Packaging for New Products

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Packaging for New Products

As the world evolves, new industries will mean new challenges. One, of course, is how to design a new way of packaging for new products. Novelties always cause friction and uncertainty, but they’re also the perfect field for innovation: where to test in, better than the unexplored?

In a recent interview with Packaging World, Marjorie Fischer, (Brand Manager at Auntie Dolores), talked about the challenges and the process of designing packagings in an industry as new as that of medical marijuana:

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“It’s not just about branding, appearance, and functionality. In the cannabis industry, we have to think about legality on a state-by-state basis.”

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Some days ago we already talked about packaging requirements, but this is another whole level. Standards and approved formalities take some time to spread across borders, but new products jump over them much faster. Different states, (or countries), mean various legal frames, and different structures mean different labels; which, in turn, mean different packages.

Whenever jumping into a new industry, have in mind that your reference guide will grow exponentially, and that might mean severe creative limitations. But that doesn’t mean that you should come to a standstill irredeemably — quite the opposite, in fact. New industries are in deep need of creative packaging designers.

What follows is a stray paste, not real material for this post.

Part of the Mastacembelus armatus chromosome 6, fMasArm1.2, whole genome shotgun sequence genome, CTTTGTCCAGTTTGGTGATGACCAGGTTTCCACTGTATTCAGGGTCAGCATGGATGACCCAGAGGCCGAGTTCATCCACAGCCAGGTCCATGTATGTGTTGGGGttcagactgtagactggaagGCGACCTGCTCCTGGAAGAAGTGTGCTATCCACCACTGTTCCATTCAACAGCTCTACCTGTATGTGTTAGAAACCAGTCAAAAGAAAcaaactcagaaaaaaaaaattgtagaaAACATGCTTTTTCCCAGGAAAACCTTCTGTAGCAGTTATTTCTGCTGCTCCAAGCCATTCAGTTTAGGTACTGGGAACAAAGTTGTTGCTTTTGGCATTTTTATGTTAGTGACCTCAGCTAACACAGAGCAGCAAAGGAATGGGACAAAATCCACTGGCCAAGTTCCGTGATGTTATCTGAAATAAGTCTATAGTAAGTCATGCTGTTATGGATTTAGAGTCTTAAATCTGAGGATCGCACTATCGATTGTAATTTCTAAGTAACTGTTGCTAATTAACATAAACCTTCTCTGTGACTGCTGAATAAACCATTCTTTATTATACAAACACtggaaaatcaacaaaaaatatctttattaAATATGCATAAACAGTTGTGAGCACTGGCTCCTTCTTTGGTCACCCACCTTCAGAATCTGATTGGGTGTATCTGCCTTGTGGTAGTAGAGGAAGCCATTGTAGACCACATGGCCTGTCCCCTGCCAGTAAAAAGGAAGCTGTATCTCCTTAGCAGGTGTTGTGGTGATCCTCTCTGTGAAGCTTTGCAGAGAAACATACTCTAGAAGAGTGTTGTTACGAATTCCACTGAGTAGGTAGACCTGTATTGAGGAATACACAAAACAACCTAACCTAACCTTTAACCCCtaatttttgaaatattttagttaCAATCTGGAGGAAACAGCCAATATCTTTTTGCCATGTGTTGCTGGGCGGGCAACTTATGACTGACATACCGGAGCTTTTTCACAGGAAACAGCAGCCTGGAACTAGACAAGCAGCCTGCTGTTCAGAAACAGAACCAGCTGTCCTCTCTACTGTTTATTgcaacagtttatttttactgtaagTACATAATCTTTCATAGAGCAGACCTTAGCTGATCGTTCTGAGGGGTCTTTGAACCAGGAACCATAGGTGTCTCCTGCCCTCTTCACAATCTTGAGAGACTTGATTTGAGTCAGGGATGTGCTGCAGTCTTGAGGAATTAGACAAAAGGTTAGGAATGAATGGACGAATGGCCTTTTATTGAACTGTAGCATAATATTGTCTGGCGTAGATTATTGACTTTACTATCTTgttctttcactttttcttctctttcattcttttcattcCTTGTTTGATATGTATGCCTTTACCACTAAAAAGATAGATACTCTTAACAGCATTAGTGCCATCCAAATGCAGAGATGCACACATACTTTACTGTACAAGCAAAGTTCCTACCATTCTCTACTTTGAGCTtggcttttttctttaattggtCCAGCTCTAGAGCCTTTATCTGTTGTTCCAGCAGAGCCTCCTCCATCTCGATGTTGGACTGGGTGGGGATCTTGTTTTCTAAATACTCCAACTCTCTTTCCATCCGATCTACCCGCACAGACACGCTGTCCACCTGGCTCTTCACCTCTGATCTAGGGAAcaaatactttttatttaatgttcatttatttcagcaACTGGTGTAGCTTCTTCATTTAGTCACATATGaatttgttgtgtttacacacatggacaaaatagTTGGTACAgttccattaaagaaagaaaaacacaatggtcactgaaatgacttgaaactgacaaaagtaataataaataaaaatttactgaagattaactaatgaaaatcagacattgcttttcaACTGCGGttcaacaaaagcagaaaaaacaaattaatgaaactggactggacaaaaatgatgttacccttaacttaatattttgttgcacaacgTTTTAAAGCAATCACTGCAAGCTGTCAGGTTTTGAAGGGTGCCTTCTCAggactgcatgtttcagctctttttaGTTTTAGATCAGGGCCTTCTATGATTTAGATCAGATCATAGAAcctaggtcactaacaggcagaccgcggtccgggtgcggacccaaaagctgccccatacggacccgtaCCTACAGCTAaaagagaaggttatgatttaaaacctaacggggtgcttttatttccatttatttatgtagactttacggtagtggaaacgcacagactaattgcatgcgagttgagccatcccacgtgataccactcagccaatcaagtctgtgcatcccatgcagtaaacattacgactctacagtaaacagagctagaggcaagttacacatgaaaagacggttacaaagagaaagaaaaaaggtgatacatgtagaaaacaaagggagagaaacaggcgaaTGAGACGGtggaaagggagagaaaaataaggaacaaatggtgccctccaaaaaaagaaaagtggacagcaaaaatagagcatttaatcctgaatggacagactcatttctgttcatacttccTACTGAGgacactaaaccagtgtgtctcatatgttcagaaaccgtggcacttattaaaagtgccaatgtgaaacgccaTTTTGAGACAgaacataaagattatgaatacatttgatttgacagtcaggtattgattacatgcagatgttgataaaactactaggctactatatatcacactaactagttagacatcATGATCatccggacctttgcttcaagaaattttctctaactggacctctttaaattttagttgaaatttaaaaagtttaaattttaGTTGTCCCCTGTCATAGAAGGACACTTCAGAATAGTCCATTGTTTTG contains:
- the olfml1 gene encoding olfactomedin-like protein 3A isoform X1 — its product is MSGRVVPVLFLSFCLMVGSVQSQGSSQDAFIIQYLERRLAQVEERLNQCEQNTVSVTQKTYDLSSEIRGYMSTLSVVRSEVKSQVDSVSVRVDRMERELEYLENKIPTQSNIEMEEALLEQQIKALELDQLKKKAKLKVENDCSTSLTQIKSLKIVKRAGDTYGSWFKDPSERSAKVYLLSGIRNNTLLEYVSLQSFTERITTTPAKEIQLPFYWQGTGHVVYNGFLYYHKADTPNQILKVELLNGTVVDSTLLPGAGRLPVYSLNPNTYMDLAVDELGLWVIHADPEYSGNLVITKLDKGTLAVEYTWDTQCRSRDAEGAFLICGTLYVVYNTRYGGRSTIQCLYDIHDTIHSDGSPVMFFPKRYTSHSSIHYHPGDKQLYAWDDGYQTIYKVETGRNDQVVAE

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“As we look forward we realize that (…) our packaging needs to be about more than just following the regulations. It needs to be about attracting customers.”

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New industries need customers more than anyone else. If they don’t get them early or aren’t able to sustainably do so, collapse is certain. Designing new forms of packaging for new products is one of the most demanding fields, because attraction might be the only reason for purchase. When a product isn’t well known, the public becomes cautious. And cautiousness doesn’t sell.

When designing those new packages, the designer’s first job should be that of appeasing the customer: of presenting the new product related to something understandable and familiar. Only then can he concern himself with the features of the product itself. New things will always be first perceived as new, no matter how good.

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Source, (photos):

Main: http://www.underconsideration.com/brandnew/archives/quirky_community.php